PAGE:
Ryan’s convictions were upheld on appeal, but Charles reached out to his friend’s lawyers in November 2009 and gave a taped statement saying that he alone committed the murder and robbery. He claimed Ryan was an innocent bystander. Ryan’s attorneys filed a motion for a new trial based on the recantation but were denied. Ryan filed a state petition for a writ of habeas corpus in Cole County in February 2011. In the petition, he mentioned Charles’ expanded recantation of neither of them being involved in the murder.
Where Are Ryan Ferguson and Charles Erickson Today?
Ryan’s petition also included Jerry’s allegations of the prosecution reaching out to him and showing him a news report containing Ryan and Charles’ pictures so that falsely identified them in exchange for being released from prison early. Initially, it was reported Jerry’s wife had sent him the paper, but she declined the same. The prosecution also denied the illicit activities, and the petition was denied in October 2012. Ryan filed a petition for a writ of habeas corpus in the Missouri Court of Appeals in January 2012, upholding the same claims.
Ryan also alleged the prosecution had withheld evidence that would have impeached Jerry. The court reversed Ryan’s conviction on November 5, 2013, and ruled the prosecution had failed to disclose evidence that showed Jerry had lied at Ryan’s trial. The court also ordered the prosecutors to decide within 15 days whether to retry Ryan or to appeal the decision granting a new trial. The Boone County District Attorney’s Office decided not to pursue the case on November 12, and Ryan was released from prison after a decade.
Ryan filed a civil suit against 11 individuals as well as Boone County, Missouri, and the city of Columbia in the US District Court for the Western District of Missouri on March 11, 2014. The suit alleged suppression of exculpatory evidence, fabrication of evidence, reckless or intentional failure to investigate, malicious prosecution, conspiracy to deprive constitutional rights, false arrest, and defamation. The court awarded Ferguson $11 million — $1 million for each of the 10 years he was incarcerated — and $1 million in attorney’s fees in July 2017.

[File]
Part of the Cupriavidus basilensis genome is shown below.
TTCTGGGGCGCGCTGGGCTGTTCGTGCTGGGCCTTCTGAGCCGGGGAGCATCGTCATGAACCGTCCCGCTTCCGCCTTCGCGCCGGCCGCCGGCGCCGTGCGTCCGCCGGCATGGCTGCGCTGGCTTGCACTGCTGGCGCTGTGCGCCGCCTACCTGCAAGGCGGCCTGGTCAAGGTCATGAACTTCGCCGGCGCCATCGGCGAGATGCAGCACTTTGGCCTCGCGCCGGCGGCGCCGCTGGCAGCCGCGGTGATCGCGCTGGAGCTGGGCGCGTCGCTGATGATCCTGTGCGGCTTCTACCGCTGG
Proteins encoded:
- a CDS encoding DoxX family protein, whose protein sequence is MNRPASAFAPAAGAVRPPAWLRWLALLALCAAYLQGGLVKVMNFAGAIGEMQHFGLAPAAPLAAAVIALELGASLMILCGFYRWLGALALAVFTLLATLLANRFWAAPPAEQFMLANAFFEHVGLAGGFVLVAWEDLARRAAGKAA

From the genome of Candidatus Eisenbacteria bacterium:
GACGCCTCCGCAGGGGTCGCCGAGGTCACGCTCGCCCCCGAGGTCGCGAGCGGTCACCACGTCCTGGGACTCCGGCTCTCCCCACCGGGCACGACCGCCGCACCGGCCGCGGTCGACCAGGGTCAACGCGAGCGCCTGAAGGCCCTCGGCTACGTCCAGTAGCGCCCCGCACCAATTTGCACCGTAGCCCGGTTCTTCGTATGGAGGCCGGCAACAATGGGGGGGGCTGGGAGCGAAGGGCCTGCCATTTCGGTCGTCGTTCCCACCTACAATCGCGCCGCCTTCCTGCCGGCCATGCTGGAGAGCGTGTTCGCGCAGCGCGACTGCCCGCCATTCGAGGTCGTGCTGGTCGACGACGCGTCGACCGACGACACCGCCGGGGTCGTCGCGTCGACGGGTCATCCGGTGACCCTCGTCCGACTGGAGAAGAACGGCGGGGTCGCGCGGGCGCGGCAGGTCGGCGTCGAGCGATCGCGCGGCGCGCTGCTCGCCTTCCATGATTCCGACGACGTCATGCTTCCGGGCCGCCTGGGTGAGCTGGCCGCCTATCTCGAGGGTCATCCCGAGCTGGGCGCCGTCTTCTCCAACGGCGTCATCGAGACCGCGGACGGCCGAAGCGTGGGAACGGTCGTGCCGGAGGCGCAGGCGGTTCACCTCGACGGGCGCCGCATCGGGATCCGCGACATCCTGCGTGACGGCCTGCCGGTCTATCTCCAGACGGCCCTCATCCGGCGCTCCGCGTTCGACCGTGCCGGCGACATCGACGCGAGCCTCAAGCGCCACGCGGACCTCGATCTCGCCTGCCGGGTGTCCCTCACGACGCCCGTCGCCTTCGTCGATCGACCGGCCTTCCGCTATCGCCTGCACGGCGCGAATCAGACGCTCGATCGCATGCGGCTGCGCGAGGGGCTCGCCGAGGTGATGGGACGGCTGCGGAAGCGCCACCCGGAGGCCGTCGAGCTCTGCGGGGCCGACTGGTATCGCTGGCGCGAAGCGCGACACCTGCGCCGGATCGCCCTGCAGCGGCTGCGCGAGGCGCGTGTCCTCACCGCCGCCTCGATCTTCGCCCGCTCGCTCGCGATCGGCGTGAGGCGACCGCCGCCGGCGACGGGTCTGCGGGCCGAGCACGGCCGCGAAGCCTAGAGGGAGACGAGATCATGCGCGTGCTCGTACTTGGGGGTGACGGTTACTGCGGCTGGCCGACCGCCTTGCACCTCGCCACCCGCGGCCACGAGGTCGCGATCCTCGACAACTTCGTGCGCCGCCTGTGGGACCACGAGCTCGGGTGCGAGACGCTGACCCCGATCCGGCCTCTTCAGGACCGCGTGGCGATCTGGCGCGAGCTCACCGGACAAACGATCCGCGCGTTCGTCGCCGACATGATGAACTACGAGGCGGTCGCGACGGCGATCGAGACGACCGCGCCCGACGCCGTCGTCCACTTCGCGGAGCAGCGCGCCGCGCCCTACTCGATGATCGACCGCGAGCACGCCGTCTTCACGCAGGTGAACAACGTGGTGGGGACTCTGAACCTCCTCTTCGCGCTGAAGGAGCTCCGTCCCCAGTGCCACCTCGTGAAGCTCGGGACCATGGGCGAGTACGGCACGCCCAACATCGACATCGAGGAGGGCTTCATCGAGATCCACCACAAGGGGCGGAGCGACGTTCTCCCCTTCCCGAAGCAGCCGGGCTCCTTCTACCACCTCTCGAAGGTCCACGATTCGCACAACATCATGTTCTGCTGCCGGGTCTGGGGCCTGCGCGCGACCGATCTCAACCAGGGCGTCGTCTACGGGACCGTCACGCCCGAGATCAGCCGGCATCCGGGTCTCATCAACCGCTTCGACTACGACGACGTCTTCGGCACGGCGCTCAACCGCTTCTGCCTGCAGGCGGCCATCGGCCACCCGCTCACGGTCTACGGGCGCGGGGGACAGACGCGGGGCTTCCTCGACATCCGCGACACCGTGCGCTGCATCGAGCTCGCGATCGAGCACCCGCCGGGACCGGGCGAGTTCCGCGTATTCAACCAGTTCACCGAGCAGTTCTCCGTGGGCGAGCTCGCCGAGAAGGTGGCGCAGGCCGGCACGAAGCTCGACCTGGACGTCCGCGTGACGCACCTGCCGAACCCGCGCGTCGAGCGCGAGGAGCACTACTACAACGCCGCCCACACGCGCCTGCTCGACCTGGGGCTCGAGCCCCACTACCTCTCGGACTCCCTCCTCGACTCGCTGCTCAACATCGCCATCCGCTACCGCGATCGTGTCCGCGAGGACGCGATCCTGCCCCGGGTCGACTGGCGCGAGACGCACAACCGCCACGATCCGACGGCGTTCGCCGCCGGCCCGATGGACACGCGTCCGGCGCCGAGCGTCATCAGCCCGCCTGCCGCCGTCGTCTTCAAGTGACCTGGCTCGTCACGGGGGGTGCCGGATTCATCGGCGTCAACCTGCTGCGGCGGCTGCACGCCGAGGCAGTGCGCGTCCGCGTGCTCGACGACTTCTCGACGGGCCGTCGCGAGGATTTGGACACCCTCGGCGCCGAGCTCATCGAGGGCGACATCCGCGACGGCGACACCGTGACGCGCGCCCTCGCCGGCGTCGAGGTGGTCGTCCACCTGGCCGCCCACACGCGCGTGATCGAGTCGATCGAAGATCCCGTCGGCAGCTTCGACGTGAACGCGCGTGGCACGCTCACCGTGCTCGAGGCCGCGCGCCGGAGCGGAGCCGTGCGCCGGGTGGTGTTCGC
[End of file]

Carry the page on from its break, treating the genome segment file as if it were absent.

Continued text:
According to court documents, the prosecution compared the settlement to an Alford plea—not admitting liability, but admitting enough evidence exists that they would likely lose in court. Vowing to help Charles, Ryan said, “There are more innocent people in prison, including Erickson… I know that he was used and manipulated and I kind of feel sorry for the guy. He needs help, he needs support, and he doesn’t belong in prison.” His family has offered a $10,000 reward for tips that may solve the case.
After his release, Ryan made an appearance in a few TV shows, such as ‘Unlocking the Truth,’ wherein he served as the host, and season 33 of ‘The Amazing Race.’ He joined the reality show alongside his best buddy, Dusty Harris, and the pair came in third in the end. He said he initially struggled to find regular work because of his public reputation and has opened up regarding his experience of incarceration and hopes for the future. According to his social media profile, Ryan, now 38, works in New York City Real Estate. Charles, 38, walked out of the Boonville Correctional Center on parole in early January 2023 after spending nearly two decades in prison.